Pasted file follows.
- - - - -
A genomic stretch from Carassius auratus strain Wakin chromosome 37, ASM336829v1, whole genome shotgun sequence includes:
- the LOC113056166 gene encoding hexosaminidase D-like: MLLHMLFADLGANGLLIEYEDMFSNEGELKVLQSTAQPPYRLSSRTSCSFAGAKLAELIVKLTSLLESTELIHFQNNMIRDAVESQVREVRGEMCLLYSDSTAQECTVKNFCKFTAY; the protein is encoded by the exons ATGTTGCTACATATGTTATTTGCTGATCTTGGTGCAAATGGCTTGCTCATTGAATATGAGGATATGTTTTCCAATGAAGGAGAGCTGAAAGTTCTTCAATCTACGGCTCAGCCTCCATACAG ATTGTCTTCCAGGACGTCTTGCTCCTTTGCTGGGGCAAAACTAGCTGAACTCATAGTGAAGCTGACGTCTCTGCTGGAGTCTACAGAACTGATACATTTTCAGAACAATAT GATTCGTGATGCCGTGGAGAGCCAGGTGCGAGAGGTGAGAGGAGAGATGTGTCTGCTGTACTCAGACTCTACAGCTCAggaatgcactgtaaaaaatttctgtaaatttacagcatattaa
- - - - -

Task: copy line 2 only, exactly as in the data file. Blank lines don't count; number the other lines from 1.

- the LOC113056166 gene encoding hexosaminidase D-like: MLLHMLFADLGANGLLIEYEDMFSNEGELKVLQSTAQPPYRLSSRTSCSFAGAKLAELIVKLTSLLESTELIHFQNNMIRDAVESQVREVRGEMCLLYSDSTAQECTVKNFCKFTAY; the protein is encoded by the exons ATGTTGCTACATATGTTATTTGCTGATCTTGGTGCAAATGGCTTGCTCATTGAATATGAGGATATGTTTTCCAATGAAGGAGAGCTGAAAGTTCTTCAATCTACGGCTCAGCCTCCATACAG ATTGTCTTCCAGGACGTCTTGCTCCTTTGCTGGGGCAAAACTAGCTGAACTCATAGTGAAGCTGACGTCTCTGCTGGAGTCTACAGAACTGATACATTTTCAGAACAATAT GATTCGTGATGCCGTGGAGAGCCAGGTGCGAGAGGTGAGAGGAGAGATGTGTCTGCTGTACTCAGACTCTACAGCTCAggaatgcactgtaaaaaatttctgtaaatttacagcatattaa